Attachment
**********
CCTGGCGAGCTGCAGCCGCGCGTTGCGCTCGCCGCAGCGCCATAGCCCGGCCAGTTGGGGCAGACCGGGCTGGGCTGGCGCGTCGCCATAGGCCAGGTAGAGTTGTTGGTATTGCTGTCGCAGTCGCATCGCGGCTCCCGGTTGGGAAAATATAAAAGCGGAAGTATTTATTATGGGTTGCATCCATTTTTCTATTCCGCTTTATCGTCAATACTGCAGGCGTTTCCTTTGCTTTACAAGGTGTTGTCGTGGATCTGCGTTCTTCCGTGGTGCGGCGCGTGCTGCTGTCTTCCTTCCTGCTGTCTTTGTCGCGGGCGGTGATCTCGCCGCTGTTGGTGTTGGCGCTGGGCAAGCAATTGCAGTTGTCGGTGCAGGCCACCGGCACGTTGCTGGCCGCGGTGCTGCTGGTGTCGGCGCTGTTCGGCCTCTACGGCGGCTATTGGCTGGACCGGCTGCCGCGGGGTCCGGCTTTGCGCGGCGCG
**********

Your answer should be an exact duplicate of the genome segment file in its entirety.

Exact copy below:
CCTGGCGAGCTGCAGCCGCGCGTTGCGCTCGCCGCAGCGCCATAGCCCGGCCAGTTGGGGCAGACCGGGCTGGGCTGGCGCGTCGCCATAGGCCAGGTAGAGTTGTTGGTATTGCTGTCGCAGTCGCATCGCGGCTCCCGGTTGGGAAAATATAAAAGCGGAAGTATTTATTATGGGTTGCATCCATTTTTCTATTCCGCTTTATCGTCAATACTGCAGGCGTTTCCTTTGCTTTACAAGGTGTTGTCGTGGATCTGCGTTCTTCCGTGGTGCGGCGCGTGCTGCTGTCTTCCTTCCTGCTGTCTTTGTCGCGGGCGGTGATCTCGCCGCTGTTGGTGTTGGCGCTGGGCAAGCAATTGCAGTTGTCGGTGCAGGCCACCGGCACGTTGCTGGCCGCGGTGCTGCTGGTGTCGGCGCTGTTCGGCCTCTACGGCGGCTATTGGCTGGACCGGCTGCCGCGGGGTCCGGCTTTGCGCGGCGCG